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@alexandra posted:

I worried that "my friend Alice's car " may be misunderstood that my friend is Alice's car. So the apposition of friend can either be Alice or Alice's car, it depends on the context, right?

Hi, Alexandra—No, the phrase would not be misunderstood that way. Not only would that reading be silly, but I believe it is also syntactically impossible: if someone interpreted the phrase that way, their interpretation would be invalid. If you want your friend to be Alice's car, you can say "Alice's car, my friend."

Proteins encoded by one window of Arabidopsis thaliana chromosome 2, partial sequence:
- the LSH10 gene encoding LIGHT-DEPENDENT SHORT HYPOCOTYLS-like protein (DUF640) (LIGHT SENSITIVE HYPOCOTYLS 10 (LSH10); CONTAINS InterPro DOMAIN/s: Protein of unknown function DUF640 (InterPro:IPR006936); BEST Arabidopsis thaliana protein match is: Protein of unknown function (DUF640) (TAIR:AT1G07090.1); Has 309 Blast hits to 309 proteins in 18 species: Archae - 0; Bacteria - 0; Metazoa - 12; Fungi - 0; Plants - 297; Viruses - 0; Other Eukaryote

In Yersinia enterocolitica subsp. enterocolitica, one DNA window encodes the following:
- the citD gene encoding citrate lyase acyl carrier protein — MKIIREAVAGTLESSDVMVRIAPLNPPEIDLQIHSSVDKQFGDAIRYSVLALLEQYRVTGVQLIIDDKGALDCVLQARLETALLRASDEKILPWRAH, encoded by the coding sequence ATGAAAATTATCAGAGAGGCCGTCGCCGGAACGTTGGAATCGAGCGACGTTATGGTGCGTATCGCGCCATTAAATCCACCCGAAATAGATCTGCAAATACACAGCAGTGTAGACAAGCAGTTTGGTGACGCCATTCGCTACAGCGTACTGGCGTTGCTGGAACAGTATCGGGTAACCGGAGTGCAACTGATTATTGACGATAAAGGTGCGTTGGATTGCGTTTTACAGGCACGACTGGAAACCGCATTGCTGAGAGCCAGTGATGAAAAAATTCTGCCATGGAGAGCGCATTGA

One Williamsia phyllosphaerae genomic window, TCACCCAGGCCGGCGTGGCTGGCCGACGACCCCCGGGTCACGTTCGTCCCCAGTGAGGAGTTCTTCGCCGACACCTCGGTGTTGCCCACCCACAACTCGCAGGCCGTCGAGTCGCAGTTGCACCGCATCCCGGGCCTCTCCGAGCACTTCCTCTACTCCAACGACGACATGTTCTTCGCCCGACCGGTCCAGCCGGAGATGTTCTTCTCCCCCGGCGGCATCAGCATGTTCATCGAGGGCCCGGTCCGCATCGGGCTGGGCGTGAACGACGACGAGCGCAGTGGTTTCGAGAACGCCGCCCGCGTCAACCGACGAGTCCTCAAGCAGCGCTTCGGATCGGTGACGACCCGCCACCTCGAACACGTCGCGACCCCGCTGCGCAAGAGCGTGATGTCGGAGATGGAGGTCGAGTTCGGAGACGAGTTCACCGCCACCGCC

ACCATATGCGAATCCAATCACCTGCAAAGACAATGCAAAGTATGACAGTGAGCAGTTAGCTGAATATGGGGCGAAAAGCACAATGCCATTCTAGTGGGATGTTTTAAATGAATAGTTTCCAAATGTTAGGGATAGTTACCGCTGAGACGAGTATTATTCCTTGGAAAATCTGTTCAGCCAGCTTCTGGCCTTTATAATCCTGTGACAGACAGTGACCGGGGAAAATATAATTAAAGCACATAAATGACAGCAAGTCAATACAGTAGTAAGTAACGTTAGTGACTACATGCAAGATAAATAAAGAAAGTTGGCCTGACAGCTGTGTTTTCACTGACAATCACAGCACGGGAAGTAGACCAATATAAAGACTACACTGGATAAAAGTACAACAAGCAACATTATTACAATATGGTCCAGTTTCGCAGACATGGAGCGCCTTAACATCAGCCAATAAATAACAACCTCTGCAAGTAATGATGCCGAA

Last edited by David, Moderator

Hi, Alexandra—No, the phrase would not be misunderstood that way. Not only would that reading be silly, but I believe it is also syntactically impossible: if someone interpreted the phrase that way, their interpretation would be invalid. If you want your friend to be Alice's car, you can say "Alice's car, my friend."

 

Thank you very much,David! You perfectly answered my question!:)

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